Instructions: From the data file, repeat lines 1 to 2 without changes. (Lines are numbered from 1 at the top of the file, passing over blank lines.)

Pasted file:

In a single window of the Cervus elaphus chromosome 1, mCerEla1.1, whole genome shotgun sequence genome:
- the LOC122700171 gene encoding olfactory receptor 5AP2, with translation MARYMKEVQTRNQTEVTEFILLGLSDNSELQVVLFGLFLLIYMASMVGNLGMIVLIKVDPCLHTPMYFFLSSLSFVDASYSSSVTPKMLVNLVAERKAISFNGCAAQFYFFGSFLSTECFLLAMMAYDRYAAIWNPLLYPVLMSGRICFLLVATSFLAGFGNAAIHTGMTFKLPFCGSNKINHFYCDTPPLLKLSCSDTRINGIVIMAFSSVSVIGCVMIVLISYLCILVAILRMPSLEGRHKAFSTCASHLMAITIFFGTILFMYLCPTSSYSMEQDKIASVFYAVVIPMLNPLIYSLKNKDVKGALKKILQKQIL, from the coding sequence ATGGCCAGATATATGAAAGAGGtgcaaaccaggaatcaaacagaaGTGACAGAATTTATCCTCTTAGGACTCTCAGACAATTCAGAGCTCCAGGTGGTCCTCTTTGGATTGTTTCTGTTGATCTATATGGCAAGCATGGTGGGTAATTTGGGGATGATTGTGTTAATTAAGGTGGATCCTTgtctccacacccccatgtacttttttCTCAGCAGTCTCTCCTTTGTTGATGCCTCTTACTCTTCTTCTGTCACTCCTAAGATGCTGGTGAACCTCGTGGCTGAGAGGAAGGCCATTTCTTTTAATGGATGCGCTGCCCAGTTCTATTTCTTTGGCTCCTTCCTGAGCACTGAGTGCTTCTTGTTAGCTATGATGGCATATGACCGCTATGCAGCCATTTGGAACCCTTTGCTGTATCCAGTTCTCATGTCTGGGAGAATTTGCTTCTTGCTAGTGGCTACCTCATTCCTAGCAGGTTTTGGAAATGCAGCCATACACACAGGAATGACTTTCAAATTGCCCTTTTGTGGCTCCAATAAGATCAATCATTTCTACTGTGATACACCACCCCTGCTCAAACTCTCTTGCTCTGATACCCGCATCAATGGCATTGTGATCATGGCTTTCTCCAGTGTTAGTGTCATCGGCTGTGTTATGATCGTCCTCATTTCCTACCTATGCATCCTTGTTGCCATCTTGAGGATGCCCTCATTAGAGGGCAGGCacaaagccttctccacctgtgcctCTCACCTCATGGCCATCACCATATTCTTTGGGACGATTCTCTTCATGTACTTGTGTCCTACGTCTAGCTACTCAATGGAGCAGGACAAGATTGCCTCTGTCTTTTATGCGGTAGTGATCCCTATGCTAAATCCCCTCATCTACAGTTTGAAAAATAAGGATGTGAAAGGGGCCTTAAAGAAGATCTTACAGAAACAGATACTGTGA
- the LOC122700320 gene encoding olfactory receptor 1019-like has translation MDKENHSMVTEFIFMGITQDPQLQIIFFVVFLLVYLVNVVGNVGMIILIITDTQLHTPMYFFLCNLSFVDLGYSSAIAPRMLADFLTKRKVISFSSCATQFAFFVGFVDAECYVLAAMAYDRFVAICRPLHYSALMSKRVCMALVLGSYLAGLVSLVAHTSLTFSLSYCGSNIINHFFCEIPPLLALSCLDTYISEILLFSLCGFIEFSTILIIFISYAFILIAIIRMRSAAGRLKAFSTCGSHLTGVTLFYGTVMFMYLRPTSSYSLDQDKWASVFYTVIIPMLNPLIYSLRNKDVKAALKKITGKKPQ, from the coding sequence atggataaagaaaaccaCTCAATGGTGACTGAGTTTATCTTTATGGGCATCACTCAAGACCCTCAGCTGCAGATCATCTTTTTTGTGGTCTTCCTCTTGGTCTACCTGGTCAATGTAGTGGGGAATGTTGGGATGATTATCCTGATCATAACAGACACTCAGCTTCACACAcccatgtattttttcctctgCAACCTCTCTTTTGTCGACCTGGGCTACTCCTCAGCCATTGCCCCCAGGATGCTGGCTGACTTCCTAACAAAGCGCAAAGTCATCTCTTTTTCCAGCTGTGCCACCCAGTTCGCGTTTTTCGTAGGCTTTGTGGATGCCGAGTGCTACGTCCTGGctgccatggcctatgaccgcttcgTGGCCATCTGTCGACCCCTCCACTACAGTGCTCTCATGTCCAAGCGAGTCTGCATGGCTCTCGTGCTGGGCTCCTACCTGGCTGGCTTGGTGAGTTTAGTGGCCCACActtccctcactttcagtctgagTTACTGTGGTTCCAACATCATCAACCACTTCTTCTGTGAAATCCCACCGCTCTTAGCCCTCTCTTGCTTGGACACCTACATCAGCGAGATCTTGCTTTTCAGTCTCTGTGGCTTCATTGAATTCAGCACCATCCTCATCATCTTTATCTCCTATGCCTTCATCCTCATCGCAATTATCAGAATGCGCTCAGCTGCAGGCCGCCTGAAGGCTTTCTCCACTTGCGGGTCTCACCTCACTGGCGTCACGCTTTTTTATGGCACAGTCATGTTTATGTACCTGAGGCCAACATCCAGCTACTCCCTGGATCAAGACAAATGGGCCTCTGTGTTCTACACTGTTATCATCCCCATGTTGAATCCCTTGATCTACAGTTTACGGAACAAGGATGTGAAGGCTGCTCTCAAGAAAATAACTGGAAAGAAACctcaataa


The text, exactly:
In a single window of the Cervus elaphus chromosome 1, mCerEla1.1, whole genome shotgun sequence genome:
- the LOC122700171 gene encoding olfactory receptor 5AP2, with translation MARYMKEVQTRNQTEVTEFILLGLSDNSELQVVLFGLFLLIYMASMVGNLGMIVLIKVDPCLHTPMYFFLSSLSFVDASYSSSVTPKMLVNLVAERKAISFNGCAAQFYFFGSFLSTECFLLAMMAYDRYAAIWNPLLYPVLMSGRICFLLVATSFLAGFGNAAIHTGMTFKLPFCGSNKINHFYCDTPPLLKLSCSDTRINGIVIMAFSSVSVIGCVMIVLISYLCILVAILRMPSLEGRHKAFSTCASHLMAITIFFGTILFMYLCPTSSYSMEQDKIASVFYAVVIPMLNPLIYSLKNKDVKGALKKILQKQIL, from the coding sequence ATGGCCAGATATATGAAAGAGGtgcaaaccaggaatcaaacagaaGTGACAGAATTTATCCTCTTAGGACTCTCAGACAATTCAGAGCTCCAGGTGGTCCTCTTTGGATTGTTTCTGTTGATCTATATGGCAAGCATGGTGGGTAATTTGGGGATGATTGTGTTAATTAAGGTGGATCCTTgtctccacacccccatgtacttttttCTCAGCAGTCTCTCCTTTGTTGATGCCTCTTACTCTTCTTCTGTCACTCCTAAGATGCTGGTGAACCTCGTGGCTGAGAGGAAGGCCATTTCTTTTAATGGATGCGCTGCCCAGTTCTATTTCTTTGGCTCCTTCCTGAGCACTGAGTGCTTCTTGTTAGCTATGATGGCATATGACCGCTATGCAGCCATTTGGAACCCTTTGCTGTATCCAGTTCTCATGTCTGGGAGAATTTGCTTCTTGCTAGTGGCTACCTCATTCCTAGCAGGTTTTGGAAATGCAGCCATACACACAGGAATGACTTTCAAATTGCCCTTTTGTGGCTCCAATAAGATCAATCATTTCTACTGTGATACACCACCCCTGCTCAAACTCTCTTGCTCTGATACCCGCATCAATGGCATTGTGATCATGGCTTTCTCCAGTGTTAGTGTCATCGGCTGTGTTATGATCGTCCTCATTTCCTACCTATGCATCCTTGTTGCCATCTTGAGGATGCCCTCATTAGAGGGCAGGCacaaagccttctccacctgtgcctCTCACCTCATGGCCATCACCATATTCTTTGGGACGATTCTCTTCATGTACTTGTGTCCTACGTCTAGCTACTCAATGGAGCAGGACAAGATTGCCTCTGTCTTTTATGCGGTAGTGATCCCTATGCTAAATCCCCTCATCTACAGTTTGAAAAATAAGGATGTGAAAGGGGCCTTAAAGAAGATCTTACAGAAACAGATACTGTGA